Chirac heralds eco-revolution

A call to embrace the "ecological revolution unfolding before us" was one of five key messages French President Jacques Chirac chose to convey to his countrymen as he announced he was stepping down, with six weeks to go until the presidential elections.

Environmental protection and countryside issues figure strongly in the presidential race, as one of the “traditional values” that are frequently evoked by candidates, sometimes in quite poetic terms.

The centrist candidate, Francois Bayrou, for example, has said: “The earth is flesh,” We look at it, we touch it, it gives us life, it is a passion, and yet sometimes, as now, it is a desperate passion.”

Speaking in a televised address to the nation, Mr Chirac said: “If we do not manage to reconcile the needs of humanity’s growth and the suffering of a planet gasping for breath, we are on a course for disaster.”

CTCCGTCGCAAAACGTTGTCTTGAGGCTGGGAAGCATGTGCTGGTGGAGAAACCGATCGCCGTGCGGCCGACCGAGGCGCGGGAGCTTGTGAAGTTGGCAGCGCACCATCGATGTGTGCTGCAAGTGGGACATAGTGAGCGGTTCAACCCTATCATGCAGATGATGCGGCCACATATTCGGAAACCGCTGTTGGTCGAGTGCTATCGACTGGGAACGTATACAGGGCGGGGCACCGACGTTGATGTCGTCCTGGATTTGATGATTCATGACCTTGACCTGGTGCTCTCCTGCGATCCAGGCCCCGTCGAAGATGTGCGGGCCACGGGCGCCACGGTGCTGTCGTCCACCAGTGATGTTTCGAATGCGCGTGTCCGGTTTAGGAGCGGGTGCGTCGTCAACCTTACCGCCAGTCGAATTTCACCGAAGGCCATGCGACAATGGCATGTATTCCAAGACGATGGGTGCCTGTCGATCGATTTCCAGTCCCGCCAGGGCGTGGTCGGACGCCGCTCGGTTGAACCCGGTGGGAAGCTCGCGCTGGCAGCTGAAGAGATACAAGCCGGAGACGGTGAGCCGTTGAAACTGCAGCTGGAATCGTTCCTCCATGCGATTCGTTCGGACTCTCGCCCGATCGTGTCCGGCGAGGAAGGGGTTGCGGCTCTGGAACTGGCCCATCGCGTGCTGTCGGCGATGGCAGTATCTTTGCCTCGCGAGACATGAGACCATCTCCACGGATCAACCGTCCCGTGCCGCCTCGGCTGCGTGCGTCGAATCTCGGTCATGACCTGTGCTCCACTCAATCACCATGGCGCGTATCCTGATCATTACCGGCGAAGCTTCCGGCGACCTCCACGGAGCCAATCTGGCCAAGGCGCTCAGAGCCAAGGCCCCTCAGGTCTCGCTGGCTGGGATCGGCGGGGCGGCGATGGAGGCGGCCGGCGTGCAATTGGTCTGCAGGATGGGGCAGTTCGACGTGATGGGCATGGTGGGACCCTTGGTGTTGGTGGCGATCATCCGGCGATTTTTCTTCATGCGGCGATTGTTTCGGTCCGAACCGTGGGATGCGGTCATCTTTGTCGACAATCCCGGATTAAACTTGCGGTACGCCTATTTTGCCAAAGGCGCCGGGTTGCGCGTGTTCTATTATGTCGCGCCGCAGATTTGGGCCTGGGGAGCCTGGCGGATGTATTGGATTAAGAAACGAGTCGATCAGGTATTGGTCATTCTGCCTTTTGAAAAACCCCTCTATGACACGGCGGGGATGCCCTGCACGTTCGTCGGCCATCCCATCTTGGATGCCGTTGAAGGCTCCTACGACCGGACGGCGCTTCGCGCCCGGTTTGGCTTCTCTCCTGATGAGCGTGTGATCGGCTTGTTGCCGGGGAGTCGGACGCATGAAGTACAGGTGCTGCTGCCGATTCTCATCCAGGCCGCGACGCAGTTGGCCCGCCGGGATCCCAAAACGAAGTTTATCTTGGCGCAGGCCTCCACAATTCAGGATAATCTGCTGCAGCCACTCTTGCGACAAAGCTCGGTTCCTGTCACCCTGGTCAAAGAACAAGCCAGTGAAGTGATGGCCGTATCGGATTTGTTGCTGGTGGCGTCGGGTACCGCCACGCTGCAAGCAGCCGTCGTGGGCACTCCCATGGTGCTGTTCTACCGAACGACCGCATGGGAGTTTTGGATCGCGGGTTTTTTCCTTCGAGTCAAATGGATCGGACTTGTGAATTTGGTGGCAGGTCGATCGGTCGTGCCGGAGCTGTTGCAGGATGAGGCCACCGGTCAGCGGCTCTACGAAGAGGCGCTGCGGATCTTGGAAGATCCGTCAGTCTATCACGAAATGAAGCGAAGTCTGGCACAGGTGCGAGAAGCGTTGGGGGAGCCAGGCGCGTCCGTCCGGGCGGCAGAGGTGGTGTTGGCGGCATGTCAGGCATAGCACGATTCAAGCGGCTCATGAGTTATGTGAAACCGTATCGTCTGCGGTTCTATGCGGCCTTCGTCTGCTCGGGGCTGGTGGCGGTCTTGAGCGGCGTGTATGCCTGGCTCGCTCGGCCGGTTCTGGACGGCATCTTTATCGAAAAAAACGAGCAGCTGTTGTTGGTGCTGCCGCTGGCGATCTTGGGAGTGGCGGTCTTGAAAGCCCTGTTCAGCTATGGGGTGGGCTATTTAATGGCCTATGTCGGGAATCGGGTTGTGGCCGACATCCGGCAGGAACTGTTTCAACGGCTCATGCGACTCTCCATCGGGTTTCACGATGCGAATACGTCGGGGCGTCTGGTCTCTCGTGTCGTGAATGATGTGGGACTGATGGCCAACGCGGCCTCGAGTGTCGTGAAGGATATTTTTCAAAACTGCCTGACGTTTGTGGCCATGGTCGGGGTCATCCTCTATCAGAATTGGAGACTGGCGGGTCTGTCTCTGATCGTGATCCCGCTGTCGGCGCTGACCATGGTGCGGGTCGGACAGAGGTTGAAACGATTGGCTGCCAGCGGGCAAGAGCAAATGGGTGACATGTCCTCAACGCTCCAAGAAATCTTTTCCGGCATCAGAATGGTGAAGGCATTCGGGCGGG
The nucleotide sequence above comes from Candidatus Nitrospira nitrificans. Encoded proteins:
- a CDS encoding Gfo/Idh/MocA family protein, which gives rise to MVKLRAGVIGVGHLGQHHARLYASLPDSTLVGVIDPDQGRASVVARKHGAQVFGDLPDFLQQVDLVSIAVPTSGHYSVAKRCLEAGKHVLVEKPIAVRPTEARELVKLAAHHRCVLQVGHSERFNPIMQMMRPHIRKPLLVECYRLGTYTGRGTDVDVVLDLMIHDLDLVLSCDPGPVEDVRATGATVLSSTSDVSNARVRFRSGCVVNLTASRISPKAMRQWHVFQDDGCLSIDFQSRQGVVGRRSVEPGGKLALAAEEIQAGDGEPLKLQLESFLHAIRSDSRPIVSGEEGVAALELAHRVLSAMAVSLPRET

“The revolution must take place in our minds as much as on a global scale, to create a new kind of relationship with nature and an alternative type of growth.

In a speech that will long be remembered as marking the end of his 12 years as head of state, Mr Chirac talked of France’s strong position in the environmental sector that would enable it to “face up to this major challenge of the 21st century.” More controversially, he quoted France’s good standing in the renewables field and its “advances in nuclear power” as examples.

In the remaining four messages that made up his “last rites” as president, Mr Chirac called on the French to reject extremism and racism, to believe in the “French model,” to embrace European integration and to promote “development for all” across the globe.

Goska Romanowicz

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